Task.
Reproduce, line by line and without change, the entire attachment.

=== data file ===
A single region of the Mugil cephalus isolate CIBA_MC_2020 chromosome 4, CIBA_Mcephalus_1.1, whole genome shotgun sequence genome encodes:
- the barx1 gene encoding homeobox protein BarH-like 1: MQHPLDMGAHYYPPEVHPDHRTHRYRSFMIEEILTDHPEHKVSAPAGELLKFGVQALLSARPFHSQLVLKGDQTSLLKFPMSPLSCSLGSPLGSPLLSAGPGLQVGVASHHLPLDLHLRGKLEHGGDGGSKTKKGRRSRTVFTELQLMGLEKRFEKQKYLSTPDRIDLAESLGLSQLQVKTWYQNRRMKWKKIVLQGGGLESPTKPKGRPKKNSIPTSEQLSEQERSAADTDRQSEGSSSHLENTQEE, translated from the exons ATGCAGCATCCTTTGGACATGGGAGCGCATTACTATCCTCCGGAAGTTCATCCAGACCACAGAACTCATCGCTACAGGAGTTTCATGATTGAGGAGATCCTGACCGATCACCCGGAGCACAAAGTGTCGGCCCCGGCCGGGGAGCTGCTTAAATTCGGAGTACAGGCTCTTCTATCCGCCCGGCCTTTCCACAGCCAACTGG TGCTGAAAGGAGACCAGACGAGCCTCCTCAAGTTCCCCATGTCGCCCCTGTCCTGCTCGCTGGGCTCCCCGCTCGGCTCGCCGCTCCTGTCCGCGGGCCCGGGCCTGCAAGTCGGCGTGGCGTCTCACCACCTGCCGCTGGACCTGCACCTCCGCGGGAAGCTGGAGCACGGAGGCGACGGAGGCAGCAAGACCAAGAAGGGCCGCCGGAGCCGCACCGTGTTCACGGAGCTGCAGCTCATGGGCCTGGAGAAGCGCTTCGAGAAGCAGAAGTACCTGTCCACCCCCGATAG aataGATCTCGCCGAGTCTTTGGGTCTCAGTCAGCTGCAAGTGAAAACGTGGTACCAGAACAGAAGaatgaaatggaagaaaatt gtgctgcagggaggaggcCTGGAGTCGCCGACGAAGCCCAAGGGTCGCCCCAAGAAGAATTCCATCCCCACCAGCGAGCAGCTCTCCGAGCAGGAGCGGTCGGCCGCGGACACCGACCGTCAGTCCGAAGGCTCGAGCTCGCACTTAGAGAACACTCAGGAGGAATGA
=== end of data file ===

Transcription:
A single region of the Mugil cephalus isolate CIBA_MC_2020 chromosome 4, CIBA_Mcephalus_1.1, whole genome shotgun sequence genome encodes:
- the barx1 gene encoding homeobox protein BarH-like 1: MQHPLDMGAHYYPPEVHPDHRTHRYRSFMIEEILTDHPEHKVSAPAGELLKFGVQALLSARPFHSQLVLKGDQTSLLKFPMSPLSCSLGSPLGSPLLSAGPGLQVGVASHHLPLDLHLRGKLEHGGDGGSKTKKGRRSRTVFTELQLMGLEKRFEKQKYLSTPDRIDLAESLGLSQLQVKTWYQNRRMKWKKIVLQGGGLESPTKPKGRPKKNSIPTSEQLSEQERSAADTDRQSEGSSSHLENTQEE, translated from the exons ATGCAGCATCCTTTGGACATGGGAGCGCATTACTATCCTCCGGAAGTTCATCCAGACCACAGAACTCATCGCTACAGGAGTTTCATGATTGAGGAGATCCTGACCGATCACCCGGAGCACAAAGTGTCGGCCCCGGCCGGGGAGCTGCTTAAATTCGGAGTACAGGCTCTTCTATCCGCCCGGCCTTTCCACAGCCAACTGG TGCTGAAAGGAGACCAGACGAGCCTCCTCAAGTTCCCCATGTCGCCCCTGTCCTGCTCGCTGGGCTCCCCGCTCGGCTCGCCGCTCCTGTCCGCGGGCCCGGGCCTGCAAGTCGGCGTGGCGTCTCACCACCTGCCGCTGGACCTGCACCTCCGCGGGAAGCTGGAGCACGGAGGCGACGGAGGCAGCAAGACCAAGAAGGGCCGCCGGAGCCGCACCGTGTTCACGGAGCTGCAGCTCATGGGCCTGGAGAAGCGCTTCGAGAAGCAGAAGTACCTGTCCACCCCCGATAG aataGATCTCGCCGAGTCTTTGGGTCTCAGTCAGCTGCAAGTGAAAACGTGGTACCAGAACAGAAGaatgaaatggaagaaaatt gtgctgcagggaggaggcCTGGAGTCGCCGACGAAGCCCAAGGGTCGCCCCAAGAAGAATTCCATCCCCACCAGCGAGCAGCTCTCCGAGCAGGAGCGGTCGGCCGCGGACACCGACCGTCAGTCCGAAGGCTCGAGCTCGCACTTAGAGAACACTCAGGAGGAATGA